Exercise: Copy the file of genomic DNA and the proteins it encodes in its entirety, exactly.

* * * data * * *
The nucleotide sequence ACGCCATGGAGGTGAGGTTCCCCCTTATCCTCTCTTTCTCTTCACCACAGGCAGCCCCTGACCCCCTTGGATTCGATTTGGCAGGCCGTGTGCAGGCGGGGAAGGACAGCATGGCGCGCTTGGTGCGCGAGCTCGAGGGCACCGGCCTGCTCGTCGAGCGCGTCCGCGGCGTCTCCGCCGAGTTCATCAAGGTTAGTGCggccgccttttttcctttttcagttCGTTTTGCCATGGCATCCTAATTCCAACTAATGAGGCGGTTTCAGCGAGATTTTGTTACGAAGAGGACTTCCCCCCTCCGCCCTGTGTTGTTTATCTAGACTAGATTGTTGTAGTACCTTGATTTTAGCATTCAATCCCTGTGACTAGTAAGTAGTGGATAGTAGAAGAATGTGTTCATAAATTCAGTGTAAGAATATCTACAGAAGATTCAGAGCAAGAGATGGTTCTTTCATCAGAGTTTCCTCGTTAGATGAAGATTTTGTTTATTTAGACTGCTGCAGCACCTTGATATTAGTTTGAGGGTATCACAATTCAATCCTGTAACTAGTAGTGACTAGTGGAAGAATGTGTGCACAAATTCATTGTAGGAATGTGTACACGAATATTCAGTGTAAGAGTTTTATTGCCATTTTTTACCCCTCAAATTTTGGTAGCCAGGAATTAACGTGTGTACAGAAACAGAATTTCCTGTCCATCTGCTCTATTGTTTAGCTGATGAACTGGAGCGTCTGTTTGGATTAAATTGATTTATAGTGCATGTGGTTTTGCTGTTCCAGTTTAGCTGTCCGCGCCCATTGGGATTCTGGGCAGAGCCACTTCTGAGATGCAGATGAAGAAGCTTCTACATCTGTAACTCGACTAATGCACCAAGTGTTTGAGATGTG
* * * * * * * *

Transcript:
The nucleotide sequence ACGCCATGGAGGTGAGGTTCCCCCTTATCCTCTCTTTCTCTTCACCACAGGCAGCCCCTGACCCCCTTGGATTCGATTTGGCAGGCCGTGTGCAGGCGGGGAAGGACAGCATGGCGCGCTTGGTGCGCGAGCTCGAGGGCACCGGCCTGCTCGTCGAGCGCGTCCGCGGCGTCTCCGCCGAGTTCATCAAGGTTAGTGCggccgccttttttcctttttcagttCGTTTTGCCATGGCATCCTAATTCCAACTAATGAGGCGGTTTCAGCGAGATTTTGTTACGAAGAGGACTTCCCCCCTCCGCCCTGTGTTGTTTATCTAGACTAGATTGTTGTAGTACCTTGATTTTAGCATTCAATCCCTGTGACTAGTAAGTAGTGGATAGTAGAAGAATGTGTTCATAAATTCAGTGTAAGAATATCTACAGAAGATTCAGAGCAAGAGATGGTTCTTTCATCAGAGTTTCCTCGTTAGATGAAGATTTTGTTTATTTAGACTGCTGCAGCACCTTGATATTAGTTTGAGGGTATCACAATTCAATCCTGTAACTAGTAGTGACTAGTGGAAGAATGTGTGCACAAATTCATTGTAGGAATGTGTACACGAATATTCAGTGTAAGAGTTTTATTGCCATTTTTTACCCCTCAAATTTTGGTAGCCAGGAATTAACGTGTGTACAGAAACAGAATTTCCTGTCCATCTGCTCTATTGTTTAGCTGATGAACTGGAGCGTCTGTTTGGATTAAATTGATTTATAGTGCATGTGGTTTTGCTGTTCCAGTTTAGCTGTCCGCGCCCATTGGGATTCTGGGCAGAGCCACTTCTGAGATGCAGATGAAGAAGCTTCTACATCTGTAACTCGACTAATGCACCAAGTGTTTGAGATGTG